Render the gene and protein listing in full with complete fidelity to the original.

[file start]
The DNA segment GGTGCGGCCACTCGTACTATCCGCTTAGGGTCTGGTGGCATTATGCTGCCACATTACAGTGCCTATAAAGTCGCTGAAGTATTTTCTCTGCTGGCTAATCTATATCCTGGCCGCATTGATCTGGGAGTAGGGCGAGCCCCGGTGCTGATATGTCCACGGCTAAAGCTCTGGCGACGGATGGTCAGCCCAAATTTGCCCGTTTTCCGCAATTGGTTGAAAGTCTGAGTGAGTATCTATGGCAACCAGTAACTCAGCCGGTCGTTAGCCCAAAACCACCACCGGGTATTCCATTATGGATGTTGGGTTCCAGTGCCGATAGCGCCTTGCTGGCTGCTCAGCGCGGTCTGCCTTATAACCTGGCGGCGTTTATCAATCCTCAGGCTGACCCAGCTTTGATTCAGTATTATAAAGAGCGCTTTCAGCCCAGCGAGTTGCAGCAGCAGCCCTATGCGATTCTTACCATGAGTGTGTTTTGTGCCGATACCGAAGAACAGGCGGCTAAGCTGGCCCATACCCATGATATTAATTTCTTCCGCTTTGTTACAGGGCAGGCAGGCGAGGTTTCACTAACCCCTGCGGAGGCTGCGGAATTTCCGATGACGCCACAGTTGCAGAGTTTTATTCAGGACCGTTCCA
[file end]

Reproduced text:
The DNA segment GGTGCGGCCACTCGTACTATCCGCTTAGGGTCTGGTGGCATTATGCTGCCACATTACAGTGCCTATAAAGTCGCTGAAGTATTTTCTCTGCTGGCTAATCTATATCCTGGCCGCATTGATCTGGGAGTAGGGCGAGCCCCGGTGCTGATATGTCCACGGCTAAAGCTCTGGCGACGGATGGTCAGCCCAAATTTGCCCGTTTTCCGCAATTGGTTGAAAGTCTGAGTGAGTATCTATGGCAACCAGTAACTCAGCCGGTCGTTAGCCCAAAACCACCACCGGGTATTCCATTATGGATGTTGGGTTCCAGTGCCGATAGCGCCTTGCTGGCTGCTCAGCGCGGTCTGCCTTATAACCTGGCGGCGTTTATCAATCCTCAGGCTGACCCAGCTTTGATTCAGTATTATAAAGAGCGCTTTCAGCCCAGCGAGTTGCAGCAGCAGCCCTATGCGATTCTTACCATGAGTGTGTTTTGTGCCGATACCGAAGAACAGGCGGCTAAGCTGGCCCATACCCATGATATTAATTTCTTCCGCTTTGTTACAGGGCAGGCAGGCGAGGTTTCACTAACCCCTGCGGAGGCTGCGGAATTTCCGATGACGCCACAGTTGCAGAGTTTTATTCAGGACCGTTCCA